• Drugs that retard gastric emptying includes

    • (i) poorly soluble antacids e.g. Aluminum hydroxide,

    • (ii) Anticholinergics e.g. Atropine, Propantheline

    • (iii) Narcotic analgesics e.g. Morphine

    • (iv) Tricyclic antidepressants e.g. Imipramine, Amitriptyline.

  • Drug that stimulate gastric emptying are:

    • (i) Metoclopramide (Metopar)

    • (ii) Domperidone (Domstal)

    • (iii) Cisapride (Alpride)

  1. Effect of GI pH on drug absorption:

  • GI fluid pH influence drug absorption in several ways:

  • 1. Disintegration:

  • The disintegration of some dosage forms is pH sensitive. With enteric coated formulations, the coat dissolves only in the intestinal pH, followed by disintegration of the tablet.

  • 2. Dissolution:

  • A large number of drugs are either weakly acidic or weakly basic whose solubility is greatly affected by pH. A pH that favors the formation of salt of the drug enhances the dissolution rate. e.g. Weakly acidic drugs dissolve rapidly in the alkaline pH of the intestine whereas basic drugs dissolve in the acidic pH of the stomach.

  • 3. Absorption:

  • Depending upon the pKa of the drug and the pH of the GI fluid some amount of the drug remains in ionized state and some in unionized state.

  • The unionized form will be absorbed through GIT more quickly than the ionized form.

  • 4. Stability:

  • GI pH influences the chemical stability of drugs. e.g. The acidic stomach pH is known to affect degradation of Penicillin-G and Erythromycin.

  1. Effect of GI content:

  • Presence of food may either delay, reduce, increase or may not affect drug absorption.

  • As a general rule, drugs are better absorbed under fasting conditions and presence of food retards or prevents it.

  • Food does not significantly influence absorption of a drug taken half an hour or more before meals and two hours or more after meals.

  • Delayed or decrease drug absorption by food can be due to one or more of the following reasons:

    • (a) Delayed gastric emptying, affecting the drugs unstable in the stomach e.g. penicillin, erythromycin.

    • (b) Preventing the transit of enteric tablets into the intestine which may be as long as 6 – 8 hrs.

    • (c) Formation of poorly soluble, unabsorbable complex e.g. Tetracycline-Calcium complex (Chelate).

    • (d) Increased viscosity due to food thereby preventing drug dissolution and/or diffusion towards the absorption site.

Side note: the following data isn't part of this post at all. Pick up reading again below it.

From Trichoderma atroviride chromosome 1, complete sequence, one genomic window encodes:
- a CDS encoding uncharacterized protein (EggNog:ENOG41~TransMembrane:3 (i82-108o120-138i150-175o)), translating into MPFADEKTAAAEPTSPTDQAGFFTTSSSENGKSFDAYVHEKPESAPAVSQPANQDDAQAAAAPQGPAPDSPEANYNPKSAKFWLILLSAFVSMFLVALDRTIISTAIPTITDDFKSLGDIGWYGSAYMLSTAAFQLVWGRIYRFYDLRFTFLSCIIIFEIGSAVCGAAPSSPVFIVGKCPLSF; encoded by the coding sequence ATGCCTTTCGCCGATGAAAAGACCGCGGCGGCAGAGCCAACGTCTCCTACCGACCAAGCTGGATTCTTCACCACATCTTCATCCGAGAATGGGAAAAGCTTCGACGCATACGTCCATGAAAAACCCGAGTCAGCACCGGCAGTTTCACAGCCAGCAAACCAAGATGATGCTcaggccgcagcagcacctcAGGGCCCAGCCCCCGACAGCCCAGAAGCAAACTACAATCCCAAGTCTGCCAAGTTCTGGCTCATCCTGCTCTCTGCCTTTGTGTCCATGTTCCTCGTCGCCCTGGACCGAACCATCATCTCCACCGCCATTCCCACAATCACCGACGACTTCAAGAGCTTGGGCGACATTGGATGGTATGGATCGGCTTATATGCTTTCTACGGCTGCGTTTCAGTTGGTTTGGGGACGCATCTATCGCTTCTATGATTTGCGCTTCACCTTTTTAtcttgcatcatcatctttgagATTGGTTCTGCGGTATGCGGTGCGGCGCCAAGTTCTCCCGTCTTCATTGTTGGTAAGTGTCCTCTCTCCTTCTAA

• Increased drug absorption following a meal can be due to the following reasons:

    • (a) Increased time for dissolution of poorly soluble drug.

    • (b) Enhanced solubility due to GI secretions like bile.

    • (c) Prolonged residence time and absorption site contact of the drug e.g. water-soluble vitamins.

  • Types of meal:

  • (i) Meals high in fat aid solubilisation of poorly aqueous soluble drugs like Griseofulvin.

  • (ii) Food high in proteins increases oral availability of propranolol because

    • a) such a meal promotes blood flow to the GIT helping in drug absorption.

    • b) increases hepatic blood flow due to which the drug can bypass first-pass hepatic metabolism (Propranolol is a drug with high hepatic metabolism).

  1. Drug-drug interaction:

  • Drug-drug interactions can be either physicochemical or physiological.

  • (a) Physicochemical drug-drug interactions can be due to –

  • 1) Adsorption:

    • Antidiarrheal preparations containing adsorbents like attapulgite or kaolin-pectin retard / inhibit absorption of Promazine and Lincomycin when co-administered with them.

  • 2) Complexation:

  • Antacids containing heavy metals such as Aluminium, Calcium, Iron, Magnesium or Zinc retard absorption of tetracycline due to the formation of unabsorbable complexes called as chelates.

  • 3) pH change:

  • Basic drugs dissolve in gastric pH. Co-administration of sodium bicarbonate with tetracycline results in evaluation of stomach pH and hence decreases dissolution rate or causes precipitation of drug.

  • (b) Physiologic drug-drug interaction can be due to following reasons:

  • 1) Decreased GI transit:

  • Anticholinergic drugs such as propantheline retard GI motility and promote absorption of drugs like ranitidine and digoxin.

  • 2) Increased gastric emptying:

  • Metoclopramide promotes GI motility and enhances absorption of Tetracycline, Pivampicillin and Levodopa.

  • 3) Altered GI metabolism:

  • Antibiotics inhibit bacterial metabolism of drugs e.g. Erythromycin enhances the efficacy of digoxin by this mechanism.

  1. Presystemic metabolism / First pass effects:

  • The loss of drug through biotransformation by GIT and liver during the passage to systemic circulation is called First pass or presystemic metabolism.

  • The 4 primary systems which affect presystemic metabolism of drugs are:

    • 1. Luminal enzymes

    • 2. Gut wall enzymes /mucosal enzymes

    • 3. Bacterial enzymes, and

    • 4. Hepatic enzymes

  • 1. Luminal enzymes

  • These are enzymes present in the gut fluids and include enzymes from intestinal and pancreatic secretions.

  • Pancreatic enzymes contain hydrolases which hydrolyze ester drugs like chloramphenicol palmitate into active chloramphenicol.

  • Peptidases split amide ( –CONH) linkages and inactivate protein / polypeptide drugs. Thus one of the approaches is to deliver them to a colon which lacks peptidases.

  • 2. Gut-wall enzymes (also called mucosal enzymes):

  • They are present in the stomach, intestine and colon.

  • Stomach mucosa contains alcohol dehydrogenase (ADH) inactivates ethanol.

  • 3. Bacterial enzymes:

  • The GI microorganisms are scantily present in the stomach and small intestine and are rich in the colon. Hence, most orally administered drugs remain unaffected by them.

  • The colonic microbes generally render a drug more active or toxic on biotransformation:

  • e.g. Sulfasalazine (used in ulcerative colitis) is hydrolyzed to Sulfapyridine and 5-amino salicylic acid by the microbial enzymes of the colon.

  • Digoxin, oral contraceptive drugs are absorbed in the upper intestine; exerted through bile as glucuronide conjugates.

  • These conjugates of drugs are hydrolyzed by microbial enzymes.

  • The free drugs are reabsorbed into the systemic circulation.

  • 4. Hepatic enzymes:

  • e.g. Isoprenaline, Propranolol, Alprenolol, Pentoxifylline, Nitroglycerin, Diltiazem, Nifedipine, lidocaine, morphine etc.

Commonly Asked Question.

  1. Discuss in detail factors affecting absorption of drugs.